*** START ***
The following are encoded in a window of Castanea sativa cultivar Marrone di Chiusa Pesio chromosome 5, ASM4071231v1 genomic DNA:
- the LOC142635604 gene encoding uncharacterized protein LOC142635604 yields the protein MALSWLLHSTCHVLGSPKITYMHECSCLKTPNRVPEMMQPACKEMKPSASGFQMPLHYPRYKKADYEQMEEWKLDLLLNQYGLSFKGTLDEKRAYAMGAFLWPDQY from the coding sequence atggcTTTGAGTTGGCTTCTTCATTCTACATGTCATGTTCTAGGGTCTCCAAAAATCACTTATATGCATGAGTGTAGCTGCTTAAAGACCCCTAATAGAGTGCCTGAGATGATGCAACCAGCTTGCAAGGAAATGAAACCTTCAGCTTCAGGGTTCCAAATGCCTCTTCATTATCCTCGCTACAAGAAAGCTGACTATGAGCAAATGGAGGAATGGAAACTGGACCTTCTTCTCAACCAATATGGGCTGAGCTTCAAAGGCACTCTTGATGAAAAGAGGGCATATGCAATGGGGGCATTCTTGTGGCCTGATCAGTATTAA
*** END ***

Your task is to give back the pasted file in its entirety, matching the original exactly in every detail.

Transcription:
The following are encoded in a window of Castanea sativa cultivar Marrone di Chiusa Pesio chromosome 5, ASM4071231v1 genomic DNA:
- the LOC142635604 gene encoding uncharacterized protein LOC142635604 yields the protein MALSWLLHSTCHVLGSPKITYMHECSCLKTPNRVPEMMQPACKEMKPSASGFQMPLHYPRYKKADYEQMEEWKLDLLLNQYGLSFKGTLDEKRAYAMGAFLWPDQY from the coding sequence atggcTTTGAGTTGGCTTCTTCATTCTACATGTCATGTTCTAGGGTCTCCAAAAATCACTTATATGCATGAGTGTAGCTGCTTAAAGACCCCTAATAGAGTGCCTGAGATGATGCAACCAGCTTGCAAGGAAATGAAACCTTCAGCTTCAGGGTTCCAAATGCCTCTTCATTATCCTCGCTACAAGAAAGCTGACTATGAGCAAATGGAGGAATGGAAACTGGACCTTCTTCTCAACCAATATGGGCTGAGCTTCAAAGGCACTCTTGATGAAAAGAGGGCATATGCAATGGGGGCATTCTTGTGGCCTGATCAGTATTAA